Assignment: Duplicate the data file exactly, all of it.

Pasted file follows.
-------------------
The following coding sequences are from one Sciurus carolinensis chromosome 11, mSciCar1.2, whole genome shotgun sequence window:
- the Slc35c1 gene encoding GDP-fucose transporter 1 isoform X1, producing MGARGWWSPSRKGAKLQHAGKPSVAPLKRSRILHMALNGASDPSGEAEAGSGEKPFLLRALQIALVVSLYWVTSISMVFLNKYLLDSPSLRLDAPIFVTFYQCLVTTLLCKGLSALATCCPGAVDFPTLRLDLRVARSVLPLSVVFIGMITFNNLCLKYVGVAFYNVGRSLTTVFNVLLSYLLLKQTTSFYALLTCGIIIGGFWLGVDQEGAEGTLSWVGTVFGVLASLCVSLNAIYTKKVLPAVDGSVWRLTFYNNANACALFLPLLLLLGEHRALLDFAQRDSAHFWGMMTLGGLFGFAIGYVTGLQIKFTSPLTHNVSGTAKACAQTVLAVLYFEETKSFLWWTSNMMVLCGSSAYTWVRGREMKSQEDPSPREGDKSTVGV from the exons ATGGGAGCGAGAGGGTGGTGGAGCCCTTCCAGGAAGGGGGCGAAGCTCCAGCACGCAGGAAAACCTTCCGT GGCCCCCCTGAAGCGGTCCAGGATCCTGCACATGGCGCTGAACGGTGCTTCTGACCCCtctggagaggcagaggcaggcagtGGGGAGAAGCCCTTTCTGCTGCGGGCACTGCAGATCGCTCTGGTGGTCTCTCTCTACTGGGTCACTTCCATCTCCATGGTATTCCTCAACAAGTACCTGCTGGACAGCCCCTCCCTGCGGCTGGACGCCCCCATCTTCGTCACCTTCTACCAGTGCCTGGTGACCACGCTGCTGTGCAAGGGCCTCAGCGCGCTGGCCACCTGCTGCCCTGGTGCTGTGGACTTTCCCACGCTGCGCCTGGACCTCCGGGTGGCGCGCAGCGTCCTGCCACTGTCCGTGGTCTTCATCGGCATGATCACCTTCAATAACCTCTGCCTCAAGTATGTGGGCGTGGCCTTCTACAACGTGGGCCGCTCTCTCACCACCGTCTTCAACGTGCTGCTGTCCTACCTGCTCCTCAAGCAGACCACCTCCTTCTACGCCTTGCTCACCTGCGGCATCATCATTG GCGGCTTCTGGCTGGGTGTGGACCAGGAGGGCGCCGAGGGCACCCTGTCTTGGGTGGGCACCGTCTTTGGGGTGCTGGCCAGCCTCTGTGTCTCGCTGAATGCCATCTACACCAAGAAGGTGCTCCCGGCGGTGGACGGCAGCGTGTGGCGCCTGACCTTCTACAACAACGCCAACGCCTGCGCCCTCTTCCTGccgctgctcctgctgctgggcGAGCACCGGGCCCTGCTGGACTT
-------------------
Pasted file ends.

The following coding sequences are from one Sciurus carolinensis chromosome 11, mSciCar1.2, whole genome shotgun sequence window:
- the Slc35c1 gene encoding GDP-fucose transporter 1 isoform X1, producing MGARGWWSPSRKGAKLQHAGKPSVAPLKRSRILHMALNGASDPSGEAEAGSGEKPFLLRALQIALVVSLYWVTSISMVFLNKYLLDSPSLRLDAPIFVTFYQCLVTTLLCKGLSALATCCPGAVDFPTLRLDLRVARSVLPLSVVFIGMITFNNLCLKYVGVAFYNVGRSLTTVFNVLLSYLLLKQTTSFYALLTCGIIIGGFWLGVDQEGAEGTLSWVGTVFGVLASLCVSLNAIYTKKVLPAVDGSVWRLTFYNNANACALFLPLLLLLGEHRALLDFAQRDSAHFWGMMTLGGLFGFAIGYVTGLQIKFTSPLTHNVSGTAKACAQTVLAVLYFEETKSFLWWTSNMMVLCGSSAYTWVRGREMKSQEDPSPREGDKSTVGV from the exons ATGGGAGCGAGAGGGTGGTGGAGCCCTTCCAGGAAGGGGGCGAAGCTCCAGCACGCAGGAAAACCTTCCGT GGCCCCCCTGAAGCGGTCCAGGATCCTGCACATGGCGCTGAACGGTGCTTCTGACCCCtctggagaggcagaggcaggcagtGGGGAGAAGCCCTTTCTGCTGCGGGCACTGCAGATCGCTCTGGTGGTCTCTCTCTACTGGGTCACTTCCATCTCCATGGTATTCCTCAACAAGTACCTGCTGGACAGCCCCTCCCTGCGGCTGGACGCCCCCATCTTCGTCACCTTCTACCAGTGCCTGGTGACCACGCTGCTGTGCAAGGGCCTCAGCGCGCTGGCCACCTGCTGCCCTGGTGCTGTGGACTTTCCCACGCTGCGCCTGGACCTCCGGGTGGCGCGCAGCGTCCTGCCACTGTCCGTGGTCTTCATCGGCATGATCACCTTCAATAACCTCTGCCTCAAGTATGTGGGCGTGGCCTTCTACAACGTGGGCCGCTCTCTCACCACCGTCTTCAACGTGCTGCTGTCCTACCTGCTCCTCAAGCAGACCACCTCCTTCTACGCCTTGCTCACCTGCGGCATCATCATTG GCGGCTTCTGGCTGGGTGTGGACCAGGAGGGCGCCGAGGGCACCCTGTCTTGGGTGGGCACCGTCTTTGGGGTGCTGGCCAGCCTCTGTGTCTCGCTGAATGCCATCTACACCAAGAAGGTGCTCCCGGCGGTGGACGGCAGCGTGTGGCGCCTGACCTTCTACAACAACGCCAACGCCTGCGCCCTCTTCCTGccgctgctcctgctgctgggcGAGCACCGGGCCCTGCTGGACTT